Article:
WARWICK – On March 26, 2003, 12-year-old Tori Lynn Andreozzi was struck by a drunk driver as she walked home from school. Suffering a traumatic brain injury, Tori survived the impact, but has lived in a state of minimum consciousness and paralysis ever since. In honor of her daughter, Cathy Andreozzi began the Tori Lynn Foundation, a non-profit organization which seeks to educate young people on good decision making, including the perils of drinking and driving, shortly after. In 2008, Andreozzi saw her daughter’s legs move for the first time since she was struck, with assistance of a functional electrical stimulation (FES) bike at a Massachusetts YMCA. Last Thursday, the mother-daughter duo from Narragansett and the Foundation partnered with the YMCA of Greater Providence to host a dance-themed fundraiser in the name of purchasing a FES bike to donate to a Rhode Island YMCA for public use, in the hope that others will benefit from the equipment as much as Tori has.

At a young age, Tori had ambitions of becoming a professional dancer, and thus, the Crowne Plaza in Warwick was packed Thursday evening for “Dancing Under the Stars: Movement, Miracles and Magic,” in which local community members partnered with dance studio instructors to compete for the Community’s Choice Award. Judging the competition was Steven G. O’Donnell, CEO of the YMCA of Greater Providence; Ashlee Bourque, Director of Arts and Humanities, YMCA of Greater Providence and Kobi Dennis, Providence Community Organizer.

“We filled the whole tent at the Crowne Plaza,” said Andreozzi of the evening. “The feeling of the event really was magical.”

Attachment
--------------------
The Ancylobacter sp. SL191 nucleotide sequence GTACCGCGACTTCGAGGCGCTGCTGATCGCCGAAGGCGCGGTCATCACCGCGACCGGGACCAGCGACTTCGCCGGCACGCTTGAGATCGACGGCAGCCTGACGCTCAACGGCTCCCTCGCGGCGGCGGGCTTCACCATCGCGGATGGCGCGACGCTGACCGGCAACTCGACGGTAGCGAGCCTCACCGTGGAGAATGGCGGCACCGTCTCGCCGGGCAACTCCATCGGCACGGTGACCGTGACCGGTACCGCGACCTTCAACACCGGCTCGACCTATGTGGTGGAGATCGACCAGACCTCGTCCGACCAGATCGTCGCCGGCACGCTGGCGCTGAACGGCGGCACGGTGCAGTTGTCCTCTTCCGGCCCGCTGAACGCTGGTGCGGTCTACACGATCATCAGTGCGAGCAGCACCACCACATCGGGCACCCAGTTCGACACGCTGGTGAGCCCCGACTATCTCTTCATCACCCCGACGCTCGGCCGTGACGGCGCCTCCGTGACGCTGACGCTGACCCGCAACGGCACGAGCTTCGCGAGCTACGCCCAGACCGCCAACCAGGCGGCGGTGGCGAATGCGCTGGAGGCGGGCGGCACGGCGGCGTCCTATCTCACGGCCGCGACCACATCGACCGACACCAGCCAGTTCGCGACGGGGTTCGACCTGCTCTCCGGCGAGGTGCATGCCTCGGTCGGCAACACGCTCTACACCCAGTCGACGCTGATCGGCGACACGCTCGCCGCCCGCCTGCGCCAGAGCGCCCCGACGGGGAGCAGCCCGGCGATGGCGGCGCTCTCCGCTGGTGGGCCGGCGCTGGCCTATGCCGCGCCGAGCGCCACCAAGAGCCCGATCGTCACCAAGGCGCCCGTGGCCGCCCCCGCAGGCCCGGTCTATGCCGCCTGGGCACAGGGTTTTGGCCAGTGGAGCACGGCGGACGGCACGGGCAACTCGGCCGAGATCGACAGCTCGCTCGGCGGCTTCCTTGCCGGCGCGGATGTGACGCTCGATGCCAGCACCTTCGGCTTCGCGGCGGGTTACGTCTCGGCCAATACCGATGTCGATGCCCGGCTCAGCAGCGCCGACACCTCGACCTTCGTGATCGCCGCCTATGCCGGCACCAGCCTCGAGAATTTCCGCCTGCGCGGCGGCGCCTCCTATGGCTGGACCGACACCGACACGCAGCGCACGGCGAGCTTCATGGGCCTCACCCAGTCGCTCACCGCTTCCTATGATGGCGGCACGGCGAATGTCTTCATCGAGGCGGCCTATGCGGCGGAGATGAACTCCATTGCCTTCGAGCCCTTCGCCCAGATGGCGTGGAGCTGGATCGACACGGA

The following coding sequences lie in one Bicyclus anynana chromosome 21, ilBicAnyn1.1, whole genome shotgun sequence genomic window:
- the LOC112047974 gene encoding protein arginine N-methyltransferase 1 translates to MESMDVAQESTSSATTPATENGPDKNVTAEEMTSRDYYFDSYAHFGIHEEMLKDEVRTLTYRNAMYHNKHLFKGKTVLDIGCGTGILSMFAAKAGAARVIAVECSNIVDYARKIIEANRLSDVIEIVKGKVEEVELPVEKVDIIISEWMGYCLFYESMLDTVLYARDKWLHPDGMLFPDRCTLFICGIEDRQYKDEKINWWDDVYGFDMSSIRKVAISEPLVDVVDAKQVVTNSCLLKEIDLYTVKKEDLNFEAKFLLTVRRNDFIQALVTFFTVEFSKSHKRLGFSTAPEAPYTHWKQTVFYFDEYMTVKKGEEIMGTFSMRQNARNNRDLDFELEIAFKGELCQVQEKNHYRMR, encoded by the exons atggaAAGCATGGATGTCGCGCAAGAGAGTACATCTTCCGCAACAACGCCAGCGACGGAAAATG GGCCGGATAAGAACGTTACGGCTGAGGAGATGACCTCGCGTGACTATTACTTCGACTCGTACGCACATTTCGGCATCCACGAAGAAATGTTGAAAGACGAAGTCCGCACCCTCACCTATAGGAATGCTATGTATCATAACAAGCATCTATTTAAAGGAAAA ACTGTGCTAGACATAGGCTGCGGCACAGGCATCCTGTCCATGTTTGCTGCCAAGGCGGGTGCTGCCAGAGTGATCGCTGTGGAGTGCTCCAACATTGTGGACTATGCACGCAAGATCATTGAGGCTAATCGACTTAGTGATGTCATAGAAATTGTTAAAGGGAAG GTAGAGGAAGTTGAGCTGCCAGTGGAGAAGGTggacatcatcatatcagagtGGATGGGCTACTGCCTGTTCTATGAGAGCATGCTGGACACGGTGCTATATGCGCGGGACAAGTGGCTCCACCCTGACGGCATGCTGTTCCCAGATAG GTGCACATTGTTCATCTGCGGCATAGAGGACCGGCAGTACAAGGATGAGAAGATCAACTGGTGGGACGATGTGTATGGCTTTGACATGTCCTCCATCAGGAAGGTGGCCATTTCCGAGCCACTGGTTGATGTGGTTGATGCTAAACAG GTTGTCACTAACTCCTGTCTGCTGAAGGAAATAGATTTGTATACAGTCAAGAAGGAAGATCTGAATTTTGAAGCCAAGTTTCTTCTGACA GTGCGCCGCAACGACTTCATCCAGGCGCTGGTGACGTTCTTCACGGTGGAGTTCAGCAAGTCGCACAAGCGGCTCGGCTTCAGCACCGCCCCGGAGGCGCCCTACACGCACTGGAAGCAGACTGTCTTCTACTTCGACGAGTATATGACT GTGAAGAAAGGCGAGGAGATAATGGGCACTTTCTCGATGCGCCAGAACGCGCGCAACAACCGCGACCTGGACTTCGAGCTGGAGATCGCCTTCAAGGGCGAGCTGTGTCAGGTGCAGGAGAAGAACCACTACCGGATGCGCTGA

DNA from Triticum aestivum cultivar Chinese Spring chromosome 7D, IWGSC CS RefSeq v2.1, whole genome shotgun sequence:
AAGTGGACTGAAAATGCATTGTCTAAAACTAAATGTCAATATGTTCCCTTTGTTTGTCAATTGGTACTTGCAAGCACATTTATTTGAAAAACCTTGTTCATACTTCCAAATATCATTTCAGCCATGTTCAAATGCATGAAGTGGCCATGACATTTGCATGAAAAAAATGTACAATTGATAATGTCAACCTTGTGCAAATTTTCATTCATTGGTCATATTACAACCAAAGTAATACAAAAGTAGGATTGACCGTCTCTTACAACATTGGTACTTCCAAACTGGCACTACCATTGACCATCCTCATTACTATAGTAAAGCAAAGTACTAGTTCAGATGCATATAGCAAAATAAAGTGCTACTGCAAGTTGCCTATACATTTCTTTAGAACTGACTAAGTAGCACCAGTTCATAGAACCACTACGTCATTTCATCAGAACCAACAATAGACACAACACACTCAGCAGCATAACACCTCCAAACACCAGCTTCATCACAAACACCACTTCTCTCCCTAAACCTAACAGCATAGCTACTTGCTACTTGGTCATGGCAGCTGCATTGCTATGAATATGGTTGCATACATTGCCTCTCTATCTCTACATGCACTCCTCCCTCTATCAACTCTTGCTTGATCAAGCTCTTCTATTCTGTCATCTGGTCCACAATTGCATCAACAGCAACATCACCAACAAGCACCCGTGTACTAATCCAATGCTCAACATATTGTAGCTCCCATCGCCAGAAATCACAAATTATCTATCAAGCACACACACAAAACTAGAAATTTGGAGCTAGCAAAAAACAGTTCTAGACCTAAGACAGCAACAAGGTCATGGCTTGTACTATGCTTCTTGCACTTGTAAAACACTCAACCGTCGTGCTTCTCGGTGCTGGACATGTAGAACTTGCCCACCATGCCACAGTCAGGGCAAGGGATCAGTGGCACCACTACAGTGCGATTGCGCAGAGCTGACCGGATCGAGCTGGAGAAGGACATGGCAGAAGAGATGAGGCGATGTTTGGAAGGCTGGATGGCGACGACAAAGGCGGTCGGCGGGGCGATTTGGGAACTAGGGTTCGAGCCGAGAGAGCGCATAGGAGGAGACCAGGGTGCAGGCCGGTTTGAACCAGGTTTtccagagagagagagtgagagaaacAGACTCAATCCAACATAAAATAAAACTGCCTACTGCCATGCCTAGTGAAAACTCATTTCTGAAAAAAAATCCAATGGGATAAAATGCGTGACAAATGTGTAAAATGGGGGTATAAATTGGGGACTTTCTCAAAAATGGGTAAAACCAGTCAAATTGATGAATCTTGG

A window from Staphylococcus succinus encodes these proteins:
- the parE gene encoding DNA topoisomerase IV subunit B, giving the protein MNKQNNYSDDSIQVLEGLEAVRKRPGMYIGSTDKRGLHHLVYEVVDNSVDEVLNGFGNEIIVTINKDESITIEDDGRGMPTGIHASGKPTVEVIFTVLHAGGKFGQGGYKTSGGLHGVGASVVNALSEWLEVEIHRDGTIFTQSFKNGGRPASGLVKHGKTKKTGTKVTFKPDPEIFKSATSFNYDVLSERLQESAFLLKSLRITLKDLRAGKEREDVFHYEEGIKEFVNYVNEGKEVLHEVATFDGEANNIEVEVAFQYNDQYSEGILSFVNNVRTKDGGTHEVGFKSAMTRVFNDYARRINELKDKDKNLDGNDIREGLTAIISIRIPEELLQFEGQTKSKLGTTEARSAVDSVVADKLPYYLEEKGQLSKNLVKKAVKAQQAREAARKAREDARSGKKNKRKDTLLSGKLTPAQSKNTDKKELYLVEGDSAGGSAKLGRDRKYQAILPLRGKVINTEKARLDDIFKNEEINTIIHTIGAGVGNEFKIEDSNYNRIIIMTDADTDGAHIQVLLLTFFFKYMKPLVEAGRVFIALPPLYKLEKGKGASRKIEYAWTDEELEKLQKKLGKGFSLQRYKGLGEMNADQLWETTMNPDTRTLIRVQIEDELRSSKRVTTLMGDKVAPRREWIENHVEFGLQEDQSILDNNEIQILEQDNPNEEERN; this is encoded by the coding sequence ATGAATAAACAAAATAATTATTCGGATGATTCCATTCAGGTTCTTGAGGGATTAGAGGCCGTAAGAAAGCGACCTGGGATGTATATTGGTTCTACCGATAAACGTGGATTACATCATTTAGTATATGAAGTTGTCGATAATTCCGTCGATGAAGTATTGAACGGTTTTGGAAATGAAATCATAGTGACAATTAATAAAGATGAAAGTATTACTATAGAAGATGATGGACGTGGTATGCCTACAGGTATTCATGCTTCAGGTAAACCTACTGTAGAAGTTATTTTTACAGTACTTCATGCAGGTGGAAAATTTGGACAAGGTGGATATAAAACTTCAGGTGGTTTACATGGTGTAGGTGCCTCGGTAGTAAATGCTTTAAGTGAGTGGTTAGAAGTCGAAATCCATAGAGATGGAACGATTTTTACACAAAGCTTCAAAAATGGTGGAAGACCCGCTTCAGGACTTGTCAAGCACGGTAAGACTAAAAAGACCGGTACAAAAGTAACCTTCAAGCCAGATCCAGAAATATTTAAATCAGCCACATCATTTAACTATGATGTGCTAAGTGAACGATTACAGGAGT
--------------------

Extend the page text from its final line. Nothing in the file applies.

Andreozzi and her daughter discovered the FES bike following a string of hospitalizations for Tori due to pneumonia, a common affliction for those who are largely immobile.

“Like a lot of parents before me and unfortunately many after me, I got kind of patted on the back a bit and told, ‘this is how you lose the ones you love when they’re immobile,” said Andreozzi on the pneumonia issue. “I did a lot of research and we changed a lot of protocols in terms of what we did and how we did it - we brought a lot of equipment into our home to try and turn Tori’s respiratory health around. But there was one thing I could not replicate - and that was movement, until I found a state-of-the-art piece of exercise equipment that was passive. If you couldn’t move, it moved you.”

The search for a public FES bike brought Tori and her mom to the Newman YMCA in Seekonk, Mass., where Andreozzi describes seeing Tori use the bike as “a miracle.”

“My daughter got to go, two times a week, on Monday and Friday, to use the bike, and trained technicians would strategically place electrodes to monitor the muscles on her legs,” she said. “After 11 years of seeing my once world champion martial artists daughter only go between a hospital bed and wheelchair, it was a miracle to see her legs move.”

“I’ve done lots of things with Tori over the years,” Andreozzi continued. “I’ve annoyed doctors, I’ve pestered institutes to allow us into programs and studies; you do what you have to for your child. I didn’t have to do any of that this time. I just had to purchase a membership to a YMCA.”